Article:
This lack of cohesion and its negative effect on the country lead to the creation of the Second Bank of the United States in 1814.  The charge for the bank was lead by Alexander Dallas who was named Secretary of the Treasury shortly before submitting a plan for the new bank.  The same debates were brought up again, but the charter was issued and the Second Bank of the United States was created.

            The First and the Second Bank of the United States had many similarities, but there were a few differences.  There were more branches of the Second Bank and it had a much harder time at thriving like the First Bank.  This could be due to poor management and fraud on part of the directors of the bank.


Again there were attacks on the bank and attempts made to destroy it.  The state banks disliked the control that the Second Bank had.  One of the most prominent attacks on the bank was the 1819 Supreme Court case, McCullough vs. Maryland.  The Supreme Court upheld the validity and constitutionality of the bank unanimously, by opposing the right of the state to tax the bank.

            The bank had no control over the vast speculation and inflation during the period from its start to the panic in 1819.  This was again due to poor management.  The bank itself was involved in the speculation and reckless credit extension to people without collateral.  It wasn’t until 1823, when Thomas Biddle was appointed as director of the bank that things started to get under control.  Biddle cracked down on fraud in within the bank, and also helped to reduce the reckless credit extension by reducing the amount of loans the bank was allowed to extend.


However, in 1828, Andrew Jackson was elected president.  Jackson was fully anti-bank and was intent on destroying the Second Bank of the United States.  He had the backing of numerous groups in the United States.  Wall Street wanted to become the banking center of the U.S., businesses didn’t like the restraints that the bank was placing on state banks in making huge loans, some still even thought the bank infringed on state’s rights.  So there was a large group of unhappy people that opposed the Bank.  In the end, the bank was not rechartered and in 1836, and there would not be another central banking system until 1913, when the Federal Reserve System was created.

            The period in between was a time of wild speculation and loose restrictions on the state banks.  There were numerous bank failures that lead to panics and vice versa.  The national government took a “hands off” approach. It didn’t charter banks or regulate the state banks.  There were two banking acts passed before the Federal Reserve Act in 1864 and 1865.  These National Banking Acts tried to gain some control over the banking system without another central bank.  These acts had two goals.  First was to create a national currency, which was lacking before, and second to create incorporated banks that were given their charters by the federal government. However, there was still a lack of control by the federal government.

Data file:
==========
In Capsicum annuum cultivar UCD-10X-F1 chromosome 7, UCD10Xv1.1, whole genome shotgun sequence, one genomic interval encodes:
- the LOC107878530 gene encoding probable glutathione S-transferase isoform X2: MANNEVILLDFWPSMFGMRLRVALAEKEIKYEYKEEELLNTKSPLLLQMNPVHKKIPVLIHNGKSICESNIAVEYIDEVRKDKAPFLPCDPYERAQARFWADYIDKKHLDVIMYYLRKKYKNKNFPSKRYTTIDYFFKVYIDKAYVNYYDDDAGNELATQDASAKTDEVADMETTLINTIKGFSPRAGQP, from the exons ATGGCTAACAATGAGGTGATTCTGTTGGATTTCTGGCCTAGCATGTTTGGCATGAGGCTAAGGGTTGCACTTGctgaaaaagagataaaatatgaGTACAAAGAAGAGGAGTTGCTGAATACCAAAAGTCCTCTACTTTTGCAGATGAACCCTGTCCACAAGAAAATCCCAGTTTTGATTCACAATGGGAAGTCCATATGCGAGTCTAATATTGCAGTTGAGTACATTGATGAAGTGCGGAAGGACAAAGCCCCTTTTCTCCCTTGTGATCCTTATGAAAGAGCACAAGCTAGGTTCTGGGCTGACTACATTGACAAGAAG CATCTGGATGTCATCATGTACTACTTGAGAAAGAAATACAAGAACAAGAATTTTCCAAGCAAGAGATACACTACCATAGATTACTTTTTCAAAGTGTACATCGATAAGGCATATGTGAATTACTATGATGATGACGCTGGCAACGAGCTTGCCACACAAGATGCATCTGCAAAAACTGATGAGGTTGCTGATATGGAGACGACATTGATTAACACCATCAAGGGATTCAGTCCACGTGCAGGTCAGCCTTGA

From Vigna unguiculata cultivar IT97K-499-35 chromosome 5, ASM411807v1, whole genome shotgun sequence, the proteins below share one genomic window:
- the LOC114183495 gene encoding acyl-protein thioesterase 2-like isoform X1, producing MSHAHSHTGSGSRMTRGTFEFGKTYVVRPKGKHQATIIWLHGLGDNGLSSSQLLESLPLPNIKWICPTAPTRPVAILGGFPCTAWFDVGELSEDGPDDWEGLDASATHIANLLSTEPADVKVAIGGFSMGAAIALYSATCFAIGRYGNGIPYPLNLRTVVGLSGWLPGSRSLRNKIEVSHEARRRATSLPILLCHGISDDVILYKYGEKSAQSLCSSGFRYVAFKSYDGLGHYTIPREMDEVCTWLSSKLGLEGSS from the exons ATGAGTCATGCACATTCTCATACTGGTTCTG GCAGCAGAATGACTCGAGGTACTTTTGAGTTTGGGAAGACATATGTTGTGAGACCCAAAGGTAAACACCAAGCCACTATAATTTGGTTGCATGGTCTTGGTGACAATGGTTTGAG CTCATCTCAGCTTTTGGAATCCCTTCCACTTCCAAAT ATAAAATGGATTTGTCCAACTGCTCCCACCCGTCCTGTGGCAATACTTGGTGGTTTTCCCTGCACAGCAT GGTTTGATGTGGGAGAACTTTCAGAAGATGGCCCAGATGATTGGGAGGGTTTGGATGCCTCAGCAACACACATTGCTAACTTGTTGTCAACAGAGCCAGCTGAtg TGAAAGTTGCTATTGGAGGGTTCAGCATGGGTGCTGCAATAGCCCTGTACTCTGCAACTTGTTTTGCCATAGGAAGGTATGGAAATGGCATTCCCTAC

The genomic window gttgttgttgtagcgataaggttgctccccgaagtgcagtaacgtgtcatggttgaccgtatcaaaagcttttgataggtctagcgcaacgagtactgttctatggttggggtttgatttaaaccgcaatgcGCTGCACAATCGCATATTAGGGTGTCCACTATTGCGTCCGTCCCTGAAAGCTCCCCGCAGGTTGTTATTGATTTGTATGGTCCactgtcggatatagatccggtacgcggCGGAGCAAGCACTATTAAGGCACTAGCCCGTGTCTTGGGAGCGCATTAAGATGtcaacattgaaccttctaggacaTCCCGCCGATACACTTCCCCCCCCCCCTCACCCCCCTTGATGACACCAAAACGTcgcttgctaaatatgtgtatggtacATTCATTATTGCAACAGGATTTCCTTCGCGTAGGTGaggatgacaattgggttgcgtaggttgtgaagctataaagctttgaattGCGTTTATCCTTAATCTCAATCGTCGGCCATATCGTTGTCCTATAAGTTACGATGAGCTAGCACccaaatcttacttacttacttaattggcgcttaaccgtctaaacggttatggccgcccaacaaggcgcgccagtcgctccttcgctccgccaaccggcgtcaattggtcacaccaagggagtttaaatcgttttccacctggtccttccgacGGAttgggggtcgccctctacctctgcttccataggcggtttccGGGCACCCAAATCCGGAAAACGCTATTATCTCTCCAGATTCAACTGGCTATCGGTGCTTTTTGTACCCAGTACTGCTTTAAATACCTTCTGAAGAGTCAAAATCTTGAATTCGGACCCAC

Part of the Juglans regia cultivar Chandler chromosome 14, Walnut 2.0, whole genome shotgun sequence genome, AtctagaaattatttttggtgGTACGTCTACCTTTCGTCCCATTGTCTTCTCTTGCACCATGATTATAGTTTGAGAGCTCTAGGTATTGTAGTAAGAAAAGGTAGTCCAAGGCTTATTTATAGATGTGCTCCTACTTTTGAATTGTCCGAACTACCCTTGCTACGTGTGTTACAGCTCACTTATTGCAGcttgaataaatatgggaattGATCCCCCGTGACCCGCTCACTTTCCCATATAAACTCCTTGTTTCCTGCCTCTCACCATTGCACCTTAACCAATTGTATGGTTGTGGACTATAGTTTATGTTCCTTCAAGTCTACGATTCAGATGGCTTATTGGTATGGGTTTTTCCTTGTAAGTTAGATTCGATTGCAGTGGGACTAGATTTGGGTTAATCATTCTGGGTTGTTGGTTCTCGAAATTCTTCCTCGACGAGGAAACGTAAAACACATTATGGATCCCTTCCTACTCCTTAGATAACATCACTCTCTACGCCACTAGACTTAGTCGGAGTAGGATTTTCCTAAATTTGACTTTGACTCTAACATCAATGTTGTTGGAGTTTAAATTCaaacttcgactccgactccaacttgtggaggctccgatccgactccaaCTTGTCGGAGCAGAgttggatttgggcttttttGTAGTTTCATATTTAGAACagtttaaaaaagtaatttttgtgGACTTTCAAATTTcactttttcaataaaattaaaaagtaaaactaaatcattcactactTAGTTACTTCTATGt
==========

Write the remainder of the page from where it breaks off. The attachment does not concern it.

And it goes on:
This control came after the banking panic of 1907.  There was massive speculation that led to the burst of the stock bubble and a run on the banks.  If it weren’t for a massive infusion of liquidity by investment giants such as JP Morgan the situation would have gotten desperate.  Morgan supported the financial world by guaranteeing loans to any banks that need the infusion of liquidity.

            The Panic of 1907 lead to the call for a banking system that would support the state banks, and also provide a safety net for the system as a whole.  The Federal Reserve Act was passed in 1913.  It involved a rather decentralized system that had a Federal Reserve Board that overlooked the operations of the regional banks.   The bill that was past had the time has undergone numerous changes, and the system implemented at the time is very different from the one now.  Over the years, the system has moved more towards more centralization and control.

As can be seen, the fear of centralization by state banks, and the long-standing opposition to federalization had a vastly detrimental effect on the American Economy. It leads to instability, inflation, banking panics, and near bankruptcy for the government on numerous occasions.  The unique system that the United States have today is a balance between centralization and local control.  This came from the early attempts at organization that were the First and Second Banks of the United States and the forces that destroyed them.  This all lead to the balance in the system that can be seen today.